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center for plant health science and technology

Busting Bugs: USDA Creates Online Tools to ID Pests

Do you work at a port or international border where identifying potentially destructive agricultural pests is part of your job? Are you a student or teacher interested in learning more about potential and existing agricultural pests? Have you ever seen a creepy crawly thing in your backyard and wondered if it might be an invasive species? If you fit any of these descriptions, then ID Tools may be just what you need.

Created by USDA-APHIS’ Identification Technology Program (ITP), ID Tools helps agency staff to quickly identify pests, including insects, diseases, harmful weeds, and more, through an efficient, online database system. ID Tools currently includes more than 30 websites covering a vast array of pests and pests associated with specific commodities. These tools help to keep international cargo—and economic activity—moving as efficiently as possible at U.S. ports of entry. However, ITP’s ID Tools web site, which receives about 12,000 visitors a month, is not for experts alone.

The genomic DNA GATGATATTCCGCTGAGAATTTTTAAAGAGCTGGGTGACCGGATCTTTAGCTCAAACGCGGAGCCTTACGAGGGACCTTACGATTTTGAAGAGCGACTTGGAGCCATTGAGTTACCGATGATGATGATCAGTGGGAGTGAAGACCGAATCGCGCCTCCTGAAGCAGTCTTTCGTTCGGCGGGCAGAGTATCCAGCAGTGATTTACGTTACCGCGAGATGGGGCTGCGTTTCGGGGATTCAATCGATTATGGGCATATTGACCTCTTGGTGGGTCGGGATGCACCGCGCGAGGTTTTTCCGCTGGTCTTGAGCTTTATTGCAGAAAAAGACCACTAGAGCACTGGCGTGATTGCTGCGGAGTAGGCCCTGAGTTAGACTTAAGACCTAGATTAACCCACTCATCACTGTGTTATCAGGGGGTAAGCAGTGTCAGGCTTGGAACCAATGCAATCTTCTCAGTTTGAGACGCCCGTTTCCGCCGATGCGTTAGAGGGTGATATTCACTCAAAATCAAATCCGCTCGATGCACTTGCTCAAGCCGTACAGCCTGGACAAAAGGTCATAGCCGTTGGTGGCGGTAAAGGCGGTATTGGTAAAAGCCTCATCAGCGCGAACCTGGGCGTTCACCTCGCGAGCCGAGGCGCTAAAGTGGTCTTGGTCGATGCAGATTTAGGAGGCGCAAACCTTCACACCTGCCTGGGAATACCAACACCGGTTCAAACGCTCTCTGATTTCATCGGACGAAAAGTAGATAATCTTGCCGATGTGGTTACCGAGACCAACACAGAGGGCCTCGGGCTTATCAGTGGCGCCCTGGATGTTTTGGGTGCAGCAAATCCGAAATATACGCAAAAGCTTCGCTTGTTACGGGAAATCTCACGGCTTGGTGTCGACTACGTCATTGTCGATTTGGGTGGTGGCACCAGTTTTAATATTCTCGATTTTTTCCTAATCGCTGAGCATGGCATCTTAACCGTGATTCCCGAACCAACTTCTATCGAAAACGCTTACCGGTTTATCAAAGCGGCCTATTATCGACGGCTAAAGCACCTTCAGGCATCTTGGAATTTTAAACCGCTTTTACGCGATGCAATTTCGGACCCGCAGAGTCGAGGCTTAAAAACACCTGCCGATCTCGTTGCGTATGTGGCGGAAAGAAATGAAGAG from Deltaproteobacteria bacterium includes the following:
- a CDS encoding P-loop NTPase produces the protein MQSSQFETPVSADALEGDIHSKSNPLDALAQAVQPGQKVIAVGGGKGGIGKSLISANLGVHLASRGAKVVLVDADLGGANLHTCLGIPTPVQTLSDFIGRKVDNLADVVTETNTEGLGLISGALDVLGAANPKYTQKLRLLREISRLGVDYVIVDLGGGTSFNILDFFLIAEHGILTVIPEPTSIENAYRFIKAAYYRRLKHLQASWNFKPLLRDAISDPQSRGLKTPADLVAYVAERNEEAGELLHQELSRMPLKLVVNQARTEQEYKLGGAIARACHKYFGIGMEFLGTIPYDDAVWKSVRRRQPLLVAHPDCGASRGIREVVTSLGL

USDA Grasshopper Warrior Wins Prestigious Award for Life's Work

Grasshoppers and Mormon crickets of the West beware: R. Nelson Foster, of the Animal and Plant Health Inspection Service, is roaming the rangelands looking for you, and when he finds you, he’ll stop your feeding frenzy right in its tracks.

Foster serves as Assistant Laboratory Director at APHIS’ Center for Plant Health Science and Technology in Phoenix, Arizona. For over forty years, he has worked in the lab and in the field conducting groundbreaking research mainly on grasshoppers and similar insects such as Mormon crickets.

Tribes Lead Cultural Preservation Threatened by Invasive Species

The emerald ash borer beetle (EAB) is responsible for the death and decline of tens of millions of ash trees across 15 States.  It has had a devastating effect wherever ash trees grow.  Whether the ash is used by industry; shading homes and urban streets, or an integral part of our forest ecosystem, its decline due to EAB is being felt by everyone.  Perhaps one of the hardest hit by this pest are Native American tribes of the Northeastern United States for whom brown ash is rooted deep in their culture, providing spiritual and economic support to their communities.